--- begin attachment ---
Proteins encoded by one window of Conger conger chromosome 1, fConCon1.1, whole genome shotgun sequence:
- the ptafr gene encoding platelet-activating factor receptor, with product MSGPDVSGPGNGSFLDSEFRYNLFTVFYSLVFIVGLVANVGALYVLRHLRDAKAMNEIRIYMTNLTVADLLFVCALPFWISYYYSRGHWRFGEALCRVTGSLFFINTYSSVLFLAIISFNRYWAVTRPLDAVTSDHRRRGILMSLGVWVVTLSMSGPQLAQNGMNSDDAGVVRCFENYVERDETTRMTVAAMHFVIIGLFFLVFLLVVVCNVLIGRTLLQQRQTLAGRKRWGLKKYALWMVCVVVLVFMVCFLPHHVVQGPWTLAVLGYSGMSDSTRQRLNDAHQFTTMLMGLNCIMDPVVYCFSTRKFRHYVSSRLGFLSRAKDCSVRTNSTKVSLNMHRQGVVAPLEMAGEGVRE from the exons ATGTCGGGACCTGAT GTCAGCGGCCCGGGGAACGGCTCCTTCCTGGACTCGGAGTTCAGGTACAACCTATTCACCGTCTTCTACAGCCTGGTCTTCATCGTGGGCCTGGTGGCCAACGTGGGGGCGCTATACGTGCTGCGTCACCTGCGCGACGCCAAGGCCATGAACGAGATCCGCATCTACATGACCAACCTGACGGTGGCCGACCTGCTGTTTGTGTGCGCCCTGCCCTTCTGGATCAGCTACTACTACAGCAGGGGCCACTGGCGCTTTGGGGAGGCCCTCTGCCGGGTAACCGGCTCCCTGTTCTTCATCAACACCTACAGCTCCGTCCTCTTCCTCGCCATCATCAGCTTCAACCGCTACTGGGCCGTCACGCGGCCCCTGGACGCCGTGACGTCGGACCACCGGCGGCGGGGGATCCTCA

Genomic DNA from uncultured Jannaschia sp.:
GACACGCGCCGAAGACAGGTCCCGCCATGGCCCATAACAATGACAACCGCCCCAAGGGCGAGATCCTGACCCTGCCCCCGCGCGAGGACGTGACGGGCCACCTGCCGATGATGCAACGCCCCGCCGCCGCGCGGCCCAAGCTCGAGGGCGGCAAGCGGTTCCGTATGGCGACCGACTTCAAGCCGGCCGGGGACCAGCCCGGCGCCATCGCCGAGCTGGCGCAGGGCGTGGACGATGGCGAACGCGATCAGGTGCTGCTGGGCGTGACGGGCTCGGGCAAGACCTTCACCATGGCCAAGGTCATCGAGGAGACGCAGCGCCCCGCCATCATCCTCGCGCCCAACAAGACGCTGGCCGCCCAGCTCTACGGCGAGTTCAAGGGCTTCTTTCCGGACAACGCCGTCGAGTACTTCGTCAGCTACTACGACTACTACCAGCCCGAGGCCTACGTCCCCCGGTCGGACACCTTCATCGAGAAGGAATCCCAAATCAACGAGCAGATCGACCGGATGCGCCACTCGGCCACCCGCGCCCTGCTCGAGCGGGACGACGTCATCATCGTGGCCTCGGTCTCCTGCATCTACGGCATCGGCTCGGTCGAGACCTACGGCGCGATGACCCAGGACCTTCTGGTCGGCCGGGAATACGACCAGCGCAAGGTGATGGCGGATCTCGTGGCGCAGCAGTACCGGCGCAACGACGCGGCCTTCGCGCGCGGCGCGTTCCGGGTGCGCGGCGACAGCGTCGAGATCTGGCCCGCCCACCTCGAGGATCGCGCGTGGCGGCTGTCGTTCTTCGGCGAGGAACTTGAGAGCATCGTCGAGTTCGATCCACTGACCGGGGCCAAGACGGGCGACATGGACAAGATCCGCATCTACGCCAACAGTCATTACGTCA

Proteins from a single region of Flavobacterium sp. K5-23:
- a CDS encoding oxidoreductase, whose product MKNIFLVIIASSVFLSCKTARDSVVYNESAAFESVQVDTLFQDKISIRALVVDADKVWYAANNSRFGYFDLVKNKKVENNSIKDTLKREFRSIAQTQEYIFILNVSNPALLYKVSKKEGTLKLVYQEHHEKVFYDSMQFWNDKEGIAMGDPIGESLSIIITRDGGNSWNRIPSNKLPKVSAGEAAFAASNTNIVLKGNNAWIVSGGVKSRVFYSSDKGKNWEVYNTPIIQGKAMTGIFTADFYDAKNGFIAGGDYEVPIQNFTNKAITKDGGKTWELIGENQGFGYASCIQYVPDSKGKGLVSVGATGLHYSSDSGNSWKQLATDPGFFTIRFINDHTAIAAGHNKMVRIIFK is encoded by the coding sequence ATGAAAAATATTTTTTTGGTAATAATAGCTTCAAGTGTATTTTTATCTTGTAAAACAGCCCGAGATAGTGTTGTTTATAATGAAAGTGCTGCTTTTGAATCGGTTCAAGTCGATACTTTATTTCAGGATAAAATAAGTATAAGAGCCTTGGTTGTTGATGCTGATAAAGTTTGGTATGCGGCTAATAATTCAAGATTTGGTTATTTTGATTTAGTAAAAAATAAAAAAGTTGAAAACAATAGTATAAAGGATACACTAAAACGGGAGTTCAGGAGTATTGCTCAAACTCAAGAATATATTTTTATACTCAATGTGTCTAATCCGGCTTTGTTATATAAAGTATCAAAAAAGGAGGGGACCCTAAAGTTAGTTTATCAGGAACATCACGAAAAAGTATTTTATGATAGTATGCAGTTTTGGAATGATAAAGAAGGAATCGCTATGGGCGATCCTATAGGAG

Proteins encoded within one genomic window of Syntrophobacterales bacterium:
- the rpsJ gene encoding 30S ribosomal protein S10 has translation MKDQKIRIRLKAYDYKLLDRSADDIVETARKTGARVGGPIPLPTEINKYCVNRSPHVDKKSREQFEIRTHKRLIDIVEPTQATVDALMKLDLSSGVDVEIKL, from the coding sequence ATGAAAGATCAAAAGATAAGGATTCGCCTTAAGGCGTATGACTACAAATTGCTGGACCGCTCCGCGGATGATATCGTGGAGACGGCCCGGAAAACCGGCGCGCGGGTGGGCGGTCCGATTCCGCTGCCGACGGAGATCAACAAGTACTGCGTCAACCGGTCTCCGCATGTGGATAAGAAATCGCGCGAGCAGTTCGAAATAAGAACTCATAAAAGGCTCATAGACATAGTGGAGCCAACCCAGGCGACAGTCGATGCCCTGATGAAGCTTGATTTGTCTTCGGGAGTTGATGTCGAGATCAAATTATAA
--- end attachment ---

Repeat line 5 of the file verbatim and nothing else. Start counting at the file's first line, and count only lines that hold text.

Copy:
Proteins from a single region of Flavobacterium sp. K5-23: